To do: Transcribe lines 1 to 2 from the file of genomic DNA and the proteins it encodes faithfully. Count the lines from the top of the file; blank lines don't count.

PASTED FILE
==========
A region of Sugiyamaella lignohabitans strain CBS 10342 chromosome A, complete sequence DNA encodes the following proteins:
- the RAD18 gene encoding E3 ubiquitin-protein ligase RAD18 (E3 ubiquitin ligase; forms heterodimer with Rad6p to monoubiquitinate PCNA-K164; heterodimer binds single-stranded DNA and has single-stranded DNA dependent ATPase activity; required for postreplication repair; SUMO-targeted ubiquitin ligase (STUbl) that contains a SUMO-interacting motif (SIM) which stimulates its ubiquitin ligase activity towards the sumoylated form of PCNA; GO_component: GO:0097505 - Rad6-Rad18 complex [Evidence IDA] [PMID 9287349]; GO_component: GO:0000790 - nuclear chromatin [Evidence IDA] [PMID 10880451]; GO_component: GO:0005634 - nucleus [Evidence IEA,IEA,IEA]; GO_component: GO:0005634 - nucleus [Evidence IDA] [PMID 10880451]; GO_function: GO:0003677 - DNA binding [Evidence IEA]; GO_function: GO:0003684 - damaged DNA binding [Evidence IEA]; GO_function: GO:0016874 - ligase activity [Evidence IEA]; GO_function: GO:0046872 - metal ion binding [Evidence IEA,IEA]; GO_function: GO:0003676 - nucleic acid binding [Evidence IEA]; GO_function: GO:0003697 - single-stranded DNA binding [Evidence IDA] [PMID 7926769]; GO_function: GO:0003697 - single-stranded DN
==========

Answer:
A region of Sugiyamaella lignohabitans strain CBS 10342 chromosome A, complete sequence DNA encodes the following proteins:
- the RAD18 gene encoding E3 ubiquitin-protein ligase RAD18 (E3 ubiquitin ligase; forms heterodimer with Rad6p to monoubiquitinate PCNA-K164; heterodimer binds single-stranded DNA and has single-stranded DNA dependent ATPase activity; required for postreplication repair; SUMO-targeted ubiquitin ligase (STUbl) that contains a SUMO-interacting motif (SIM) which stimulates its ubiquitin ligase activity towards the sumoylated form of PCNA; GO_component: GO:0097505 - Rad6-Rad18 complex [Evidence IDA] [PMID 9287349]; GO_component: GO:0000790 - nuclear chromatin [Evidence IDA] [PMID 10880451]; GO_component: GO:0005634 - nucleus [Evidence IEA,IEA,IEA]; GO_component: GO:0005634 - nucleus [Evidence IDA] [PMID 10880451]; GO_function: GO:0003677 - DNA binding [Evidence IEA]; GO_function: GO:0003684 - damaged DNA binding [Evidence IEA]; GO_function: GO:0016874 - ligase activity [Evidence IEA]; GO_function: GO:0046872 - metal ion binding [Evidence IEA,IEA]; GO_function: GO:0003676 - nucleic acid binding [Evidence IEA]; GO_function: GO:0003697 - single-stranded DNA binding [Evidence IDA] [PMID 7926769]; GO_function: GO:0003697 - single-stranded DN